Climate changes impact on coastal regions
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  • 1. Chapter 6: Coastal Systems and Low-lying Areas Coordinating Lead Authors Robert J. Nicholls (UK) and Poh Poh Wong (Singapore) Lead Authors Virginia Burkett (USA), Jorge Codignotto (Argentina), John Hay (New Zealand), Roger McLean (Australia), Sachooda Ragoonaden (Mauritius), Colin D. Woodroffe (Australia) Contributing Authors Pamela Abuodha (Kenya), Julie Arblaster (USA/Australia), Barbara Brown (UK), Don Forbes (Canada), Jim Hall (UK), Sari Kovats (UK), Jason Lowe (UK), Kathy McInnes (Australia), Susanne Moser (USA), Susanne Rupp- Armstrong (UK), Yoshiki Saito (Japan), Richard Tol (Ireland) Review Editors Job Dronkers (Netherlands), Geoff Love (Australia), Jin-Eong Ong (Malaysia)
  • 2. The coastal system
  • 3. Main conclusions • Coasts are experiencing the adverse consequences of hazards related to climate and sea level [*** D]. • Coasts will be exposed to increasing risks over coming decades due to many compounding climate-change factors [*** D]. • The impact of climate change on coasts is exacerbated by increasing human-induced pressures [*** C]. • Adaptation for the coasts of developing countries will be more challenging than for coasts of developed countries, due to constraints on adaptive capacity [** D]. • Adaptation costs for vulnerable coasts are much less than the costs of inaction [** N]. • The unavoidability of sea-level rise even in the longer-term frequently conflicts with present-day human development patterns and trends [** N].
  • 4. Observed impacts due to climate variability and change • Storms already impose substantial costs on coastal societies. • Annually, about 120 million people are exposed to tropical cyclone hazards which had killed 250,000 people from 1980 to 2000. • Through the 20th Century, global rise of sea level contributed to increased coastal inundation, erosion and ecosystem losses, but with considerable local and regional variation due to other factors. • Late 20th Century effects of rising temperature include loss of sea ice, thawing of permafrost and associated coastal retreat, and more frequent coral bleaching and mortality.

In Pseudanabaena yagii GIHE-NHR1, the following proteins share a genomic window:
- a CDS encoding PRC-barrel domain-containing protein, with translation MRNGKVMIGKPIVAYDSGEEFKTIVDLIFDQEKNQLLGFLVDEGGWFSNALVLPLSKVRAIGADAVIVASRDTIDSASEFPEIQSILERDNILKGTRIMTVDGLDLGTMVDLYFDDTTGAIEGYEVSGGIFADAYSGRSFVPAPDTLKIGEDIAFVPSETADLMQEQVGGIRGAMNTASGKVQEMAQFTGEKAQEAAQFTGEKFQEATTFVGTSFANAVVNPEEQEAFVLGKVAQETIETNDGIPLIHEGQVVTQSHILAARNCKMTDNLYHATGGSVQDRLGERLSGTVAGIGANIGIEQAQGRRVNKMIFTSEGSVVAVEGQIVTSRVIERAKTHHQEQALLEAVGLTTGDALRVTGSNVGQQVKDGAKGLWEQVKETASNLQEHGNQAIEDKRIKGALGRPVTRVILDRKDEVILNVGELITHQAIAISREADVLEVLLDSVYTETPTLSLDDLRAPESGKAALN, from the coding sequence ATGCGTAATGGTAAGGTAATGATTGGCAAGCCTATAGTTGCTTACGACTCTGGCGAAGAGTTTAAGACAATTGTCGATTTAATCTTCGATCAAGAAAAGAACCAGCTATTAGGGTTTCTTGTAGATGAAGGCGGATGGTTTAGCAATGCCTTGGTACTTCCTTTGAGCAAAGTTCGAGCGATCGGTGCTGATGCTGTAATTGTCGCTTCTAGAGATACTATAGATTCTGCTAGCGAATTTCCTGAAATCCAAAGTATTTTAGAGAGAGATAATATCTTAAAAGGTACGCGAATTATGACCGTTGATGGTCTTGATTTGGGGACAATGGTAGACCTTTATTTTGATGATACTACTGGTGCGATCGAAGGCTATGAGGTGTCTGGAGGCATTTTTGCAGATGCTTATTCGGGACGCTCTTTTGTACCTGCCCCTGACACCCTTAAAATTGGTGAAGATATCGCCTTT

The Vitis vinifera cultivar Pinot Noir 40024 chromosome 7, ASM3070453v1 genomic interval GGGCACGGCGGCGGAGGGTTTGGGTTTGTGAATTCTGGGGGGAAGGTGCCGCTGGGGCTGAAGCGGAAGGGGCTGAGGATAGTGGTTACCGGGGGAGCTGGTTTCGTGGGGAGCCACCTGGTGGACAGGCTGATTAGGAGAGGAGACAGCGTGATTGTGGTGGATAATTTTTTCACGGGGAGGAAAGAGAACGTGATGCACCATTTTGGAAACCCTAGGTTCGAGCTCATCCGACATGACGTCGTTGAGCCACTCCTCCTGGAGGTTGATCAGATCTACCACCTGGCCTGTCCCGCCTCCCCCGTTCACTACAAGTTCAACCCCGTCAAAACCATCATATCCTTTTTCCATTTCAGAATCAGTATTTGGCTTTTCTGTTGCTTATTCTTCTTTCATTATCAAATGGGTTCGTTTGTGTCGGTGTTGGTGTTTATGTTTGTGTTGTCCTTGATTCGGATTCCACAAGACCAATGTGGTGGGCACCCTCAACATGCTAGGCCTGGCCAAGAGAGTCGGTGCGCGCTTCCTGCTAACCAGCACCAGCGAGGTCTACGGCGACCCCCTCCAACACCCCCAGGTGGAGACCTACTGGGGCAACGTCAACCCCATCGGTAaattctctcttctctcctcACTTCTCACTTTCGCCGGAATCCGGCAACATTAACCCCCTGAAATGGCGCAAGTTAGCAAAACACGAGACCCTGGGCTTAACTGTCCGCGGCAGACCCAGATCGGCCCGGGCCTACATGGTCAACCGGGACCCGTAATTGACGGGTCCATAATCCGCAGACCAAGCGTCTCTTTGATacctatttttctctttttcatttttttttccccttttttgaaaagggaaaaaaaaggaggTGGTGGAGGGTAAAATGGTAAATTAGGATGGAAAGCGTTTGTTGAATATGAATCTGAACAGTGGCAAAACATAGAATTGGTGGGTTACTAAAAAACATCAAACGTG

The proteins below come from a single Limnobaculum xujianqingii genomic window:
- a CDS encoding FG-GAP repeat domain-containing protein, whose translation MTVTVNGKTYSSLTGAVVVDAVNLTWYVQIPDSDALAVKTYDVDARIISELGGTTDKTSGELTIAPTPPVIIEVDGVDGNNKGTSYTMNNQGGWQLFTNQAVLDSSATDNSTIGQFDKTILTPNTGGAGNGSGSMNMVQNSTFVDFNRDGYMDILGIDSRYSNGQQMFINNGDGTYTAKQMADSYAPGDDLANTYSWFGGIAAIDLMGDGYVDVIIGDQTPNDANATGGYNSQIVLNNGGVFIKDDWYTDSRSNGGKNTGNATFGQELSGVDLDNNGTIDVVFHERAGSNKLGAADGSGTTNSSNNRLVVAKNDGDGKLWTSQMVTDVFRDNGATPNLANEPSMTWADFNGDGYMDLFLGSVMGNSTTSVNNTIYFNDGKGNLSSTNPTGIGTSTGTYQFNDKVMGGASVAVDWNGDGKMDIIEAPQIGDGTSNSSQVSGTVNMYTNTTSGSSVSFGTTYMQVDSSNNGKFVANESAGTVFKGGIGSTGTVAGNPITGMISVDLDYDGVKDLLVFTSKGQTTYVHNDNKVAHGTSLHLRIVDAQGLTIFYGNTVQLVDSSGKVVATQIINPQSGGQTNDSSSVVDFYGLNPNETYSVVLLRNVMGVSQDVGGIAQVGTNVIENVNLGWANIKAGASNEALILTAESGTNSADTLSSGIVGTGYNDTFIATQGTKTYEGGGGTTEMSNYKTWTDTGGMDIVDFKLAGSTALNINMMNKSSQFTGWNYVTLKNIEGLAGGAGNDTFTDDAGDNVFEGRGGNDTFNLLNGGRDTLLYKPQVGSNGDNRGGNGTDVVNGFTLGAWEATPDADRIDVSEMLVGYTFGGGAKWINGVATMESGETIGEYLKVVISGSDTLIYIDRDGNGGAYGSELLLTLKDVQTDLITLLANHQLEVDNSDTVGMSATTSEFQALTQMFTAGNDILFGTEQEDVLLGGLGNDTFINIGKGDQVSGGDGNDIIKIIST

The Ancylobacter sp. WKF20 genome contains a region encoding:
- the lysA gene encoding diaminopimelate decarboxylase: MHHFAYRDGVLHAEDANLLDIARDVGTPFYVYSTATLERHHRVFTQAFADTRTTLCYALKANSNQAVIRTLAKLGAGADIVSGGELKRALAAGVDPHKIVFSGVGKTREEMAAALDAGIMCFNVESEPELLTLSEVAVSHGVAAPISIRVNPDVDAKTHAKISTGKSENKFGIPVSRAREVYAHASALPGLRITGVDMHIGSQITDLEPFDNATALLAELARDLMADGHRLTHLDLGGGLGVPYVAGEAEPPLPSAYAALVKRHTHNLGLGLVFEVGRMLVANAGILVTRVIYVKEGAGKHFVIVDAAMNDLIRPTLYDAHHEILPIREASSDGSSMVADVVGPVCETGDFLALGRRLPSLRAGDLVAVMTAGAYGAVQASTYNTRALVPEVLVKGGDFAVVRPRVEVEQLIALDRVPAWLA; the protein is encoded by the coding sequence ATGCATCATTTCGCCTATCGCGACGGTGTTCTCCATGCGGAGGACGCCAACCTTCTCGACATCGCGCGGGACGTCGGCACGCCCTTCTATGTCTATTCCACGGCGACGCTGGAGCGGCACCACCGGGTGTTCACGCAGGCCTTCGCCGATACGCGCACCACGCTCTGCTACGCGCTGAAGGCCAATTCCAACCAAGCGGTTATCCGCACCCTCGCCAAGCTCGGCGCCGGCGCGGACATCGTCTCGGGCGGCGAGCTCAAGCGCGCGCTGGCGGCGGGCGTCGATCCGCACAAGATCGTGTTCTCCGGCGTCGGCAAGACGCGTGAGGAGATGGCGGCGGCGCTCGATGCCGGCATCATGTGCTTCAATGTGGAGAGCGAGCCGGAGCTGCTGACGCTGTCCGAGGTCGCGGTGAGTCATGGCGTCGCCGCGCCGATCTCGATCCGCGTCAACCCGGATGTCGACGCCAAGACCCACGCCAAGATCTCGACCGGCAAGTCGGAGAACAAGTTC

• 5. Tropical cyclone tracks Map of the cumulative tracks of all tropical cyclones during the 1985–2005 time period. The Pacific Ocean west of the International Date Line sees more tropical cyclones than any other basin, while there is almost no activity in the Atlantic Ocean south of the Equator.
  • 6. Mississippi delta – post-Katrina Areas in red were converted to open water during the hurricane. Yellow lines on index map of Louisiana show tracks of Hurricane Katrina on right and Hurricane Rita on left
  • 7. Recent coral bleaching events
  • 8. Climate risks will increase through the 21st Century Climate Driver (trend) Main Physical and Ecosystem Effects on Coastal Systems Increased CO2 fertilisation; Decreased seawater pH (or ‘ocean acidification’) negatively CO2 concentration (↑) impacting coral reefs and other pH sensitive organisms. Increased stratification/changed circulation; Reduced incidence of sea ice at higher Sea surface latitudes; Increased coral bleaching and mortality; Poleward species migration; Increased temperature (SST) (↑, algal blooms. R) Inundation, flood and storm damage; Erosion; Saltwater Intrusion; Rising water tables/ Sea level (↑, R) impeded drainage; Wetland loss (and change). Increased extreme water levels and wave heights; Increased episodic erosion, storm Intensity (↑, R) damage, risk of flooding and defence failure; Storm Frequency (?, R) Altered surges and storm waves and hence risk of storm damage and flooding. Track (?,R) Wave climate Altered wave conditions, including swell; Altered patterns of erosion and accretion; Re- orientation of beach planform. (?, R) Run-off (R) Altered flood risk in coastal lowlands; Altered water quality/salinity; Altered fluvial sediment supply; Altered circulation and nutrient supply. These phenomena will vary considerably at regional and local scales, but the impacts are virtually certain to be overwhelmingly negative.
  • 9. Extreme sea-level simulations Cairns, Australia Current climate 2050 climate Cairns road network
  • 10. Major impact types • Corals are threatened with increased bleaching and mortality due to rising sea surface temperatures. • Coastal wetland ecosystems, such as salt marshes and mangroves, are especially threatened where they are sediment- starved or constrained on their landward margin. • Degradation of coastal ecosystems, especially wetlands and coral reefs, has serious implications for the well-being of societies dependent on the coastal ecosystems for goods and services. • Increased flooding and the degradation of freshwater, fisheries and other resources could impact hundreds of millions of people and socio-economic costs will escalate as a result of climate change for coasts.